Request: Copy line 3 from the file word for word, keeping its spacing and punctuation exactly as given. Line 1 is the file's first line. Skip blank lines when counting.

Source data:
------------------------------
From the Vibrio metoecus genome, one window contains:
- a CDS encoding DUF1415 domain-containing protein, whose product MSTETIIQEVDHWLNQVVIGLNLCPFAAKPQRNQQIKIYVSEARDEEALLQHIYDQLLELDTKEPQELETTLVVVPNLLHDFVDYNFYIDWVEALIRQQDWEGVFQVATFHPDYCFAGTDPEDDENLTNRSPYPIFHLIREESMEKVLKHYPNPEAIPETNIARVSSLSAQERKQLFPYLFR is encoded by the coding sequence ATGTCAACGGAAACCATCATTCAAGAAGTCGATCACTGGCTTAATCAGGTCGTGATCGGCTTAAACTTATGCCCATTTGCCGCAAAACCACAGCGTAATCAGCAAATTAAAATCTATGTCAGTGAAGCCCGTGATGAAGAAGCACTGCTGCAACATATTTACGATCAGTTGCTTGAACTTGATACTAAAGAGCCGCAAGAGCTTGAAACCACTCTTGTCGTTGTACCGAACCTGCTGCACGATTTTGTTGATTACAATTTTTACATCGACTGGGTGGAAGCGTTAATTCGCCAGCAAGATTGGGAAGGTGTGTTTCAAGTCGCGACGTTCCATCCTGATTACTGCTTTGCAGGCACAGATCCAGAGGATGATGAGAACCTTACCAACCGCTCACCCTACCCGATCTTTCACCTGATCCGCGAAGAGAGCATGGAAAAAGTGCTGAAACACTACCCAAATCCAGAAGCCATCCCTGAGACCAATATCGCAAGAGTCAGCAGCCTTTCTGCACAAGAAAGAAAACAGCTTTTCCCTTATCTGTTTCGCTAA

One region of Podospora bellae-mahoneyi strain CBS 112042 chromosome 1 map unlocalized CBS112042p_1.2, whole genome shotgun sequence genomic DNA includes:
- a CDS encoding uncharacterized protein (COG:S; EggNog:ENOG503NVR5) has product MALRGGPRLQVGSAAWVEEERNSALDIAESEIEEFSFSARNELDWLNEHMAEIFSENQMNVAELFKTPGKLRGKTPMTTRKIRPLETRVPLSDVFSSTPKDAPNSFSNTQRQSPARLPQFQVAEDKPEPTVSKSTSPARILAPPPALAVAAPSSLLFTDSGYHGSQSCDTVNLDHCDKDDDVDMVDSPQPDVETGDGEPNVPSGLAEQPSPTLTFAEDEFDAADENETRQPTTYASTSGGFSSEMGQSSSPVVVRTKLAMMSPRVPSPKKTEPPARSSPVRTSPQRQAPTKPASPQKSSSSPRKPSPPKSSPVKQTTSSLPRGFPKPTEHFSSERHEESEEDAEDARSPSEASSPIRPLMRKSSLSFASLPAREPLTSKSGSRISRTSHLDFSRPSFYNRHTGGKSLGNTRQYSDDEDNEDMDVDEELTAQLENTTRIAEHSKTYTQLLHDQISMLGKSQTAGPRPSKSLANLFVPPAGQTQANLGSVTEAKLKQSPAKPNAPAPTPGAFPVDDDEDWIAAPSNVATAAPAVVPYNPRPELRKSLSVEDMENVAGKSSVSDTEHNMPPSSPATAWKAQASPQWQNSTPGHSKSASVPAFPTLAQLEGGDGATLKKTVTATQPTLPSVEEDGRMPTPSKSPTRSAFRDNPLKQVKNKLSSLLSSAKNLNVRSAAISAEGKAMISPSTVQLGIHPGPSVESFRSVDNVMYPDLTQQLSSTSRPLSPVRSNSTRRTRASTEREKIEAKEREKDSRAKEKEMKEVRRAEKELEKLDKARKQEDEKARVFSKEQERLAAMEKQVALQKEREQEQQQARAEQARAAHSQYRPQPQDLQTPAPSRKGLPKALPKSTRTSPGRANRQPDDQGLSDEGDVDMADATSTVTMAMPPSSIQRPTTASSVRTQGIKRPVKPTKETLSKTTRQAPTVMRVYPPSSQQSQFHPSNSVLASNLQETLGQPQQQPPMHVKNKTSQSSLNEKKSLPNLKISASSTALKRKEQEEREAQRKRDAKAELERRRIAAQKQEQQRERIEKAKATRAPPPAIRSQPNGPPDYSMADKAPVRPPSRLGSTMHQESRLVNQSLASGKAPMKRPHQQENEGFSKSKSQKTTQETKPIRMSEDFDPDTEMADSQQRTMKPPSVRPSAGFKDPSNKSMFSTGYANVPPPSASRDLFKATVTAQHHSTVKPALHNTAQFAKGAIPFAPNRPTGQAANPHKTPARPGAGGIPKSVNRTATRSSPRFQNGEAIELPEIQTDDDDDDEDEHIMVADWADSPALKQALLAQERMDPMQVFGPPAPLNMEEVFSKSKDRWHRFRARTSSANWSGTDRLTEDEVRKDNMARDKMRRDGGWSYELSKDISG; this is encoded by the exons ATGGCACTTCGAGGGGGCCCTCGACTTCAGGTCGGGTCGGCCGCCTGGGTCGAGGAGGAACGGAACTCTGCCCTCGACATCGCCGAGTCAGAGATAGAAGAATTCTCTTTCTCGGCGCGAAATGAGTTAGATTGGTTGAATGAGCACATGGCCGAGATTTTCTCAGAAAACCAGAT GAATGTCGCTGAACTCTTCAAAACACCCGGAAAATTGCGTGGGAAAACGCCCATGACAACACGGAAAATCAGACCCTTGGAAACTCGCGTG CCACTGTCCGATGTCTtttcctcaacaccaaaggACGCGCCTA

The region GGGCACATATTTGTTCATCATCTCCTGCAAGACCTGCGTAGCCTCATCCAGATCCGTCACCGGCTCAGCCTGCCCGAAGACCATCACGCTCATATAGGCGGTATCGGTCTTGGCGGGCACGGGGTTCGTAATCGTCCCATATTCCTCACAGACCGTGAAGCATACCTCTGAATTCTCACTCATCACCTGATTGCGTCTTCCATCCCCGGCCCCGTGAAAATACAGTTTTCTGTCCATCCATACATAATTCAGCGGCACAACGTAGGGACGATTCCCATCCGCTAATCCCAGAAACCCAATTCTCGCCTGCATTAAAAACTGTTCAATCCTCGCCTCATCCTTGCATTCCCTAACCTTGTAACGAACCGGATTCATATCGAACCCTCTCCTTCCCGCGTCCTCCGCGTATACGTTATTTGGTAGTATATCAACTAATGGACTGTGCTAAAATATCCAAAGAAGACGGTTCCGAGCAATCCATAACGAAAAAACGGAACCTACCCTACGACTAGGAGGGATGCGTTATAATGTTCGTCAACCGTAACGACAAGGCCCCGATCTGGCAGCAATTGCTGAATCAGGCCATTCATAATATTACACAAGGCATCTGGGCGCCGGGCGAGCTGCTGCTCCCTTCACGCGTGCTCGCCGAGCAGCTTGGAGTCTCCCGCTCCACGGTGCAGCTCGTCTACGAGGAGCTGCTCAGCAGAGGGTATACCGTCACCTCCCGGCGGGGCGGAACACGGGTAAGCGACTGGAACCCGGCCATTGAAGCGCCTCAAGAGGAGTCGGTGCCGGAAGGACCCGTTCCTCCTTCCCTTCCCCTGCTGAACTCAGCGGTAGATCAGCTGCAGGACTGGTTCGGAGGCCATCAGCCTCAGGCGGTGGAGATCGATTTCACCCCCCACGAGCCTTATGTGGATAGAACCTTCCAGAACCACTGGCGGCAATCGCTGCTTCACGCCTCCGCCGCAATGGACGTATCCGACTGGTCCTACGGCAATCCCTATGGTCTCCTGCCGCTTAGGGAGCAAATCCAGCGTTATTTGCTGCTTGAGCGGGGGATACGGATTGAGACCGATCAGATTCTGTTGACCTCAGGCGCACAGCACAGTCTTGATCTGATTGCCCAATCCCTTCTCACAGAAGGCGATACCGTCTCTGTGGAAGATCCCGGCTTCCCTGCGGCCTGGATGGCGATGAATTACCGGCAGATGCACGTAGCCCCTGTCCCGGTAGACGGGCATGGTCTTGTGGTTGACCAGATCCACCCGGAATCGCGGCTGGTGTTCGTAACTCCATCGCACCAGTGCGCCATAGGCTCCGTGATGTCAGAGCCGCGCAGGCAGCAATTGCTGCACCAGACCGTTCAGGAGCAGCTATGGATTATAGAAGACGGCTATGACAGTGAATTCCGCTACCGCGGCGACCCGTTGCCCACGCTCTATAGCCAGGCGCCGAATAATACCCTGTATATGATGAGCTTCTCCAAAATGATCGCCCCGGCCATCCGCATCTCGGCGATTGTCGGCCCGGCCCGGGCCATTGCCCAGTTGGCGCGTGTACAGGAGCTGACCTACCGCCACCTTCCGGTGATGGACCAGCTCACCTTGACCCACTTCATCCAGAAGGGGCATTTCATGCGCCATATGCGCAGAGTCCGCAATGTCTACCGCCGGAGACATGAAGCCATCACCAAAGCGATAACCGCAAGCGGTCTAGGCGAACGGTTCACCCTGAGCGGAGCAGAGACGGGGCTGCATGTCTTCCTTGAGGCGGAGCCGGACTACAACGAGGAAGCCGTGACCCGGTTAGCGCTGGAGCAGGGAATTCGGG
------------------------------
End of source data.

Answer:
One region of Podospora bellae-mahoneyi strain CBS 112042 chromosome 1 map unlocalized CBS112042p_1.2, whole genome shotgun sequence genomic DNA includes: